Rescue and recovery workers are shutting down the search for survivors of the Bangladesh factory collapse, as officials don't expect to find any more bodies—dead or alive—inside the rubble.
Some of the world's biggest clothing retailers have agreed to pay for improvements and monitor safety in the Bangladesh garment industry after the collapse of a crowded factory late last month killed over 1,000 people.
In a stunning development out of Bangladesh, workers cleaning up the wreckage of a collapsed garment factory found a survivor alive after more than two weeks trapped under the debris.
As workers continue to pull bodies out of the wreckage of the collapsed Bangladeshi factory, another factory in the capital of Dhaka caught on fire, killing eight more than people.
Over a week after multiple parties found condemning evidence, the Italian clothing company Benetton admits that it bought clothes from the garment factory in Bangladesh that recently collapsed and killed over 800 people.
The mounting death toll is becoming harder and harder to ignore, but that's exactly what the country's garment industry might do in the long term, thanks in part to its extensive ties to figures in political power in Bangladesh, one of whom is now saying this sort of thing "happens everywhere."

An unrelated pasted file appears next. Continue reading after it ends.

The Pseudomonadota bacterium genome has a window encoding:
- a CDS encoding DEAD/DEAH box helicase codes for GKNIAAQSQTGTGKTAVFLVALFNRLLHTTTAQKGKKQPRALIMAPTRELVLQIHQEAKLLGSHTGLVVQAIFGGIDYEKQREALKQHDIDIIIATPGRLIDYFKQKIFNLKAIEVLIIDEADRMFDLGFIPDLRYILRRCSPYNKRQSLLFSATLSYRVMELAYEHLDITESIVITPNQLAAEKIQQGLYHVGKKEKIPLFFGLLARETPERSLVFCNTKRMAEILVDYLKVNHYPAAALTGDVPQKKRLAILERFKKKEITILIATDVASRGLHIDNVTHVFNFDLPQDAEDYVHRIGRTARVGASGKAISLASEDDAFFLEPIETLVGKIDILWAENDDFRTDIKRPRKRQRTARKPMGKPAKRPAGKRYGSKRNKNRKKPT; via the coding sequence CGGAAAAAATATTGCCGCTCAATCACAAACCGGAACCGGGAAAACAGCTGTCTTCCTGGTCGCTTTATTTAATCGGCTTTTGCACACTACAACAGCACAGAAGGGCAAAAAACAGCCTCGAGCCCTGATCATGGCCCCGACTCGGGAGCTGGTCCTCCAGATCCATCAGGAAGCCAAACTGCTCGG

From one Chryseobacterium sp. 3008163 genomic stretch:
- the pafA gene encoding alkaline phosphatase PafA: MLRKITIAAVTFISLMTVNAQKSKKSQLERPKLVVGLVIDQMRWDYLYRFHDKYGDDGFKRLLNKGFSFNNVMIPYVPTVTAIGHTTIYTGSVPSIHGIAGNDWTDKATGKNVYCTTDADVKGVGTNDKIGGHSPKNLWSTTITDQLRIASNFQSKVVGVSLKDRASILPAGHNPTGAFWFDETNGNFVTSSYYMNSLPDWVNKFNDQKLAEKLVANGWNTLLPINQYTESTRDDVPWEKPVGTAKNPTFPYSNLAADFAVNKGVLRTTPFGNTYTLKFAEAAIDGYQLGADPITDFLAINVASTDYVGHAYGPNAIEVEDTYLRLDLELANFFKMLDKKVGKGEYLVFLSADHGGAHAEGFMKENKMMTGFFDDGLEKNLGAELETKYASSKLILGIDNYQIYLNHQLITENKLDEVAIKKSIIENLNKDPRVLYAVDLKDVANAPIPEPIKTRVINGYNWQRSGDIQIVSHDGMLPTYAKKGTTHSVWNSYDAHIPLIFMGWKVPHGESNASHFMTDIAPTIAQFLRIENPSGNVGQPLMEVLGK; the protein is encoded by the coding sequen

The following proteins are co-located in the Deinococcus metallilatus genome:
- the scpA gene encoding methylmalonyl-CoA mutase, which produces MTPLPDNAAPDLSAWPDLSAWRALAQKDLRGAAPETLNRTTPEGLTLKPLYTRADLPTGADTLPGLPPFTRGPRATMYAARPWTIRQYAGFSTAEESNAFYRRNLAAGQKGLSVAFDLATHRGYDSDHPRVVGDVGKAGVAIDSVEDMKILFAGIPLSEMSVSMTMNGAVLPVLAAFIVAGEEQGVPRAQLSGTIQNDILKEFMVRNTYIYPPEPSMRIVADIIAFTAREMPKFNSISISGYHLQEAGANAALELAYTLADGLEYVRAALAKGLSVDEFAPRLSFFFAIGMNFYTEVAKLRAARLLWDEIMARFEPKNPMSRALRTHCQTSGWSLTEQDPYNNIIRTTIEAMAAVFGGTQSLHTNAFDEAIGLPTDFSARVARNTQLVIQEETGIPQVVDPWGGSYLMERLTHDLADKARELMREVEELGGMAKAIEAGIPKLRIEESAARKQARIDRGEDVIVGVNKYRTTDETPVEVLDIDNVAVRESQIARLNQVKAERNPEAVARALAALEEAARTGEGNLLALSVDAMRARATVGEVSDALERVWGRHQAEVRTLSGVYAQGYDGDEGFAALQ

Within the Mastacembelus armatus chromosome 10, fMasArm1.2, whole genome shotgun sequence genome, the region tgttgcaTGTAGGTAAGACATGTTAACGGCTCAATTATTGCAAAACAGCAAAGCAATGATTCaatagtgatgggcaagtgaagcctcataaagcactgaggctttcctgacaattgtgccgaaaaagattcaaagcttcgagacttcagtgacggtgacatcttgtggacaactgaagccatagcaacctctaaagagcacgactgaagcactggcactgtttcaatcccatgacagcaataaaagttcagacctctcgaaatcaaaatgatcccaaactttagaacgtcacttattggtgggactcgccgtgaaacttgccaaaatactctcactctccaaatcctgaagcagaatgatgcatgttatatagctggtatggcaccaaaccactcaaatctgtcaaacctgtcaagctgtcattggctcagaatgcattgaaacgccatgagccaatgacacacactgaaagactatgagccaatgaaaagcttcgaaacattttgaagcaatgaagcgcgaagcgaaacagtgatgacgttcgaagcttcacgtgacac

The death toll in the Bangladesh factory collapse was raised to 381 on Monday morning, as rescuers say time is running out to find any more survivors still alive inside the rubble.
Everybody knew that the collapse of a crowded garment factory in Bangladesh was a tragedy, but based on the latest death toll, it appears we underestimated the historic proportions of this event.
Another garment factory disaster has killed dozens in Bangladesh, but this tragedy might have been avoided if employers had not ignored warning signs that the building was in trouble.
The official inquiry into a garment factory fire that killed more than 100 workers in Bangladesh last month has concluded that the fire was deliberately set, though it can't say who did it or why.
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As if the story of the deadly blaze that killed 112 people in a Bangladeshi garment factory couldn't get any worse, new details suggest that somebody locked the workers in the burning building.
Thousands took to the streets today to protest factory conditions in Bangladesh, as a second clothing-factory fire broke out just two days after a horrific blaze killed over 100 garment workers.
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